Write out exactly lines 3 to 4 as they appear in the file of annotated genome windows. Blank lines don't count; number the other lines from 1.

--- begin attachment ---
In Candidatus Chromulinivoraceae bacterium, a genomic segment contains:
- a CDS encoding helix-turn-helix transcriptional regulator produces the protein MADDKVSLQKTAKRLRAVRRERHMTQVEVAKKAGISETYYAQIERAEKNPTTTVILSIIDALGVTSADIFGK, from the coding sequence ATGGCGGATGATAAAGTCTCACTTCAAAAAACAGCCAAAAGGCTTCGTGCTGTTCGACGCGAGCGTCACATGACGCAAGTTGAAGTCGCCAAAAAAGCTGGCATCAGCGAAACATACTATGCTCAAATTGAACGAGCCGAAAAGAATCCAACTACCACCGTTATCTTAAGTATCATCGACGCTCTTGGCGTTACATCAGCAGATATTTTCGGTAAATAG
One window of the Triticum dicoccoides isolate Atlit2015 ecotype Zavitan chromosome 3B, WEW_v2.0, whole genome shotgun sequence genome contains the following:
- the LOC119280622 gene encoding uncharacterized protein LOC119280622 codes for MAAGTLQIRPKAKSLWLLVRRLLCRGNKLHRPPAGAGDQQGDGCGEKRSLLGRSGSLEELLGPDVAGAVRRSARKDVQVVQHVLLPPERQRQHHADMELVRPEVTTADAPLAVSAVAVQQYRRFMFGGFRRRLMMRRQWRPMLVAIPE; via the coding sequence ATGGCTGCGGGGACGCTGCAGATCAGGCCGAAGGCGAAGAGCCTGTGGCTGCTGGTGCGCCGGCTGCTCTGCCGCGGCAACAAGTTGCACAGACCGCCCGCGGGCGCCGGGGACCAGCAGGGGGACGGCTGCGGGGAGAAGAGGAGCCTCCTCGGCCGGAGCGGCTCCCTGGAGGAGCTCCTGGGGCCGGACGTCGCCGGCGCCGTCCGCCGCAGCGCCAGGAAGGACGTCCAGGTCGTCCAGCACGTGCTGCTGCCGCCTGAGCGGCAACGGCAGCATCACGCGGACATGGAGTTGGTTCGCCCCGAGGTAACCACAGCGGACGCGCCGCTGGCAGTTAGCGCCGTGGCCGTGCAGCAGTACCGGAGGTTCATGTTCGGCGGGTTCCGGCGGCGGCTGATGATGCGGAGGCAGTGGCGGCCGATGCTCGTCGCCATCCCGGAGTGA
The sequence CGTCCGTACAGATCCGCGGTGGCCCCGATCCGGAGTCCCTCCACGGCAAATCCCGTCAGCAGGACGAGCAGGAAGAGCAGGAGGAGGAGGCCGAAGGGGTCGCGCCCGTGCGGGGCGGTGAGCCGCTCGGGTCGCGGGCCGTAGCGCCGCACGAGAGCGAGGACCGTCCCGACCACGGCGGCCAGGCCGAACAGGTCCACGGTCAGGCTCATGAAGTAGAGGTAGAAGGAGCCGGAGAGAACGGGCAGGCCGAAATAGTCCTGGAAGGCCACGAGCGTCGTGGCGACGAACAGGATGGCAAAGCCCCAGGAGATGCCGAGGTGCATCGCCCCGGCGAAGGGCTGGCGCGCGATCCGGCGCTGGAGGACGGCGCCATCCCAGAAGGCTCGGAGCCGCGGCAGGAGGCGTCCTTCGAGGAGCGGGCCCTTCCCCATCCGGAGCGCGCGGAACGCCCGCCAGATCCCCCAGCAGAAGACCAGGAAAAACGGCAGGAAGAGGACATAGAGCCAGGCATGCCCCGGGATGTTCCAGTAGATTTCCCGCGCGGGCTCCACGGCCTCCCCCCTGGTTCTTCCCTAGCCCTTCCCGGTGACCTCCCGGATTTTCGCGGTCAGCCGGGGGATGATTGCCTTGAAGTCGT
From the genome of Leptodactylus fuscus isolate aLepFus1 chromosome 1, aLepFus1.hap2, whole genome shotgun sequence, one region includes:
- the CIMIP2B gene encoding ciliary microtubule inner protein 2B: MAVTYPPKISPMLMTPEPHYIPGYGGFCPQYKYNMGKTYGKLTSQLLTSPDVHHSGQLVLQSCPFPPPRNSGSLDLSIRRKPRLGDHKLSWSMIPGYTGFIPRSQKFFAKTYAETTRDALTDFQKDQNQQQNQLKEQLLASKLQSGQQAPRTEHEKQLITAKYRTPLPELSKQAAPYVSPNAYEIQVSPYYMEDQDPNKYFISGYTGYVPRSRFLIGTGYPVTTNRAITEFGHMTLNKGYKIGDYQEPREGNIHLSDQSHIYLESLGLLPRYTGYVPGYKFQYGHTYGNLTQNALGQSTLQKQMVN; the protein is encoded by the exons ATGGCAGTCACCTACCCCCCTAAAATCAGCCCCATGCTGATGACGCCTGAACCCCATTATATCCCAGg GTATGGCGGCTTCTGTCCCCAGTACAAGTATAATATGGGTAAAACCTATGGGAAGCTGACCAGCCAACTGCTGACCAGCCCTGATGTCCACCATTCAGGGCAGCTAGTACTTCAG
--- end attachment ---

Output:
One window of the Triticum dicoccoides isolate Atlit2015 ecotype Zavitan chromosome 3B, WEW_v2.0, whole genome shotgun sequence genome contains the following:
- the LOC119280622 gene encoding uncharacterized protein LOC119280622 codes for MAAGTLQIRPKAKSLWLLVRRLLCRGNKLHRPPAGAGDQQGDGCGEKRSLLGRSGSLEELLGPDVAGAVRRSARKDVQVVQHVLLPPERQRQHHADMELVRPEVTTADAPLAVSAVAVQQYRRFMFGGFRRRLMMRRQWRPMLVAIPE; via the coding sequence ATGGCTGCGGGGACGCTGCAGATCAGGCCGAAGGCGAAGAGCCTGTGGCTGCTGGTGCGCCGGCTGCTCTGCCGCGGCAACAAGTTGCACAGACCGCCCGCGGGCGCCGGGGACCAGCAGGGGGACGGCTGCGGGGAGAAGAGGAGCCTCCTCGGCCGGAGCGGCTCCCTGGAGGAGCTCCTGGGGCCGGACGTCGCCGGCGCCGTCCGCCGCAGCGCCAGGAAGGACGTCCAGGTCGTCCAGCACGTGCTGCTGCCGCCTGAGCGGCAACGGCAGCATCACGCGGACATGGAGTTGGTTCGCCCCGAGGTAACCACAGCGGACGCGCCGCTGGCAGTTAGCGCCGTGGCCGTGCAGCAGTACCGGAGGTTCATGTTCGGCGGGTTCCGGCGGCGGCTGATGATGCGGAGGCAGTGGCGGCCGATGCTCGTCGCCATCCCGGAGTGA